My Week Ending February 3, 2019

Here’s a summary of some of the things I learned and published this week.


(You can follow my daily readings as they happen here.  Here are a selected few, with commentary, from the past week.)

  • I like the concept of removing the active tiles and other things in this article but we’ve heard of Microsoft’s new OS and implementations many times only to see it dropped.
  • This is a great concept and we can’t enough awareness about cybersecurity. Who will train the trainers?
  • We could see it coming. It still was as cold as _______ around here. Fill in blank with your favourite items.
  • I’ve used the Chrome Browser for long enough that many of these features are not hidden from me. But, it’s still enjoyable to read the article to find new things perhaps and help others to get more from their browser. Productivity rules.
  • You know, if Apple would just decide to use standard things, like screws, assembling their stuff in the USA wouldn’t be a big deal. Thankfully, there was a “how-to” on the internet that showed me where to put the two long screws back in my MacBook Pro when I replaced the hard drive. Spoiler – the placement made no sense to me.
  • Have you hugged your bus driver lately? This one definitely goes over the top for literacy.
  • A portal of educational activity for kids from TVOntario. This is really well done and could be a one-stop place to get activities.
  • One of the things that I did when President of ECOO was introduce Slack as a workplace organizer and conversation piece. So, ECOO is 9 of the 10 million users.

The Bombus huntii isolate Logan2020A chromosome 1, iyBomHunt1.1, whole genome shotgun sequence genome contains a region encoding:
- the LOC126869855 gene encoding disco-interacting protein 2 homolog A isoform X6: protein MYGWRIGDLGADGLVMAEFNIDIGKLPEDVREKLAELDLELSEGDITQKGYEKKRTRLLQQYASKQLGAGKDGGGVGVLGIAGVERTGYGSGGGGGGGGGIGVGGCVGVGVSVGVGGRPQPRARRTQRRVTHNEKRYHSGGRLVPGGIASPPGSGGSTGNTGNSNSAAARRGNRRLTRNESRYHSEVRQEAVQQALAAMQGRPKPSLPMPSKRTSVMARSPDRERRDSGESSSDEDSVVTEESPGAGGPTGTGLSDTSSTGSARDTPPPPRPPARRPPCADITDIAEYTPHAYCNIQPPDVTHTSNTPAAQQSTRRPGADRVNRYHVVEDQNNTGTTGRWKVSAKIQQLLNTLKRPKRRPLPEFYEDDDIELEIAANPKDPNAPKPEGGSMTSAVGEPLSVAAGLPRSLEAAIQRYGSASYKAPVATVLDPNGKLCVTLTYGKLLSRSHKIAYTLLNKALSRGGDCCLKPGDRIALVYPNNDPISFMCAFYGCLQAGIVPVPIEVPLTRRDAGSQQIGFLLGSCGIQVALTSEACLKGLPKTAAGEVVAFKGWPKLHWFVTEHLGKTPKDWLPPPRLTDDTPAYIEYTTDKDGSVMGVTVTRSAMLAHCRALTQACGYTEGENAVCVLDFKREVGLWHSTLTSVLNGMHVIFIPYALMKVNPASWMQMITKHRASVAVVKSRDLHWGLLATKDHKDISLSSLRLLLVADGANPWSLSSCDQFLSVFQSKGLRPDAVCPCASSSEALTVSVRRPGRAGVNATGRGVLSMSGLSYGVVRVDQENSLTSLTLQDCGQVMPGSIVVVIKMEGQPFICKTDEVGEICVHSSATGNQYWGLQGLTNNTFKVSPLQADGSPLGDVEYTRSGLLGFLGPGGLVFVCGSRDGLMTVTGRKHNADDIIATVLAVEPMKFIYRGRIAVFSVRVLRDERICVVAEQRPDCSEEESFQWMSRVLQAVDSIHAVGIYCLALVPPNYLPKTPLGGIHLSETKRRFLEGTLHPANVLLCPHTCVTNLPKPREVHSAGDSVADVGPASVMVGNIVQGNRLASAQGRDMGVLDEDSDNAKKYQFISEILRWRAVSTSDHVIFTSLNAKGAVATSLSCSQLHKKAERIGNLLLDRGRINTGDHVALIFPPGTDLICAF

• Will Internet Explorer finally go away? OMG. What about those school districts that refuse to remove it from their image or to update utilities that will only work with it? Look for the panic when Edge uses the Chromium resource…
  • This is a heart-warming story involving Jane Goodall. Everyone should read it.
  • Another article explaining why building your school networks on the cheap and then wondering why it doesn’t work for long.
  • Until this article, I had never heard of a white hole.
  • I won’t use this NewsGuard feature but it might be helpful for some.
  • The “Man in the Middle” has always worried me. Firefox plans to let us know about that person but is there anything that can be done about it? That’s the bigger question. Will other browsers follow?

Blog Posts on doug … off the record

My daily contributions to this blog.


Here’s who I tagged as “Active” last Friday morning.

voicEd Radio

My on demand radio page can be found here.  

Opening song this week:

The latest #TWIOE show features blog posts from:

There was no show this week due to Stephen being unavailable. But, if there had been, there would have been a discussion about posts from these folks.

Technology Troubleshooting 

So, Gutenberg is now the default editor with WordPress. It took a bit lot to getting used to and, sadly, it’s not without its issues for me. If you have a solution for me, I’d love it hear it.

  1. With the old editor, there was an option to make a clone of an existing post. It’s not something that I used a great deal but it was handy for this type of recurring post. I’ve meddled around with a style/format to get something that worked for me. But, I can’t find the ability to do that anymore. I may have to bite the bullet and create a template or something. For now, it’s a matter of scrolling back to last Sunday and doing a copy/paste in the editor. It works but not as elegant as I’d like.
  2. This one is really annoying and I’ve got to believe that it’s a bug. With big posts like this one, I seldom finish them in one writing. So, I got in the habit of scheduling it ahead and then returning to finishing it off. It works most of the time but … periodically, while I can get back in the editor to finish things off or, gasp, do some proofreading, I can’t get to the Publish/Schedule button to safe any updates. That is throw the computer through a window worthy.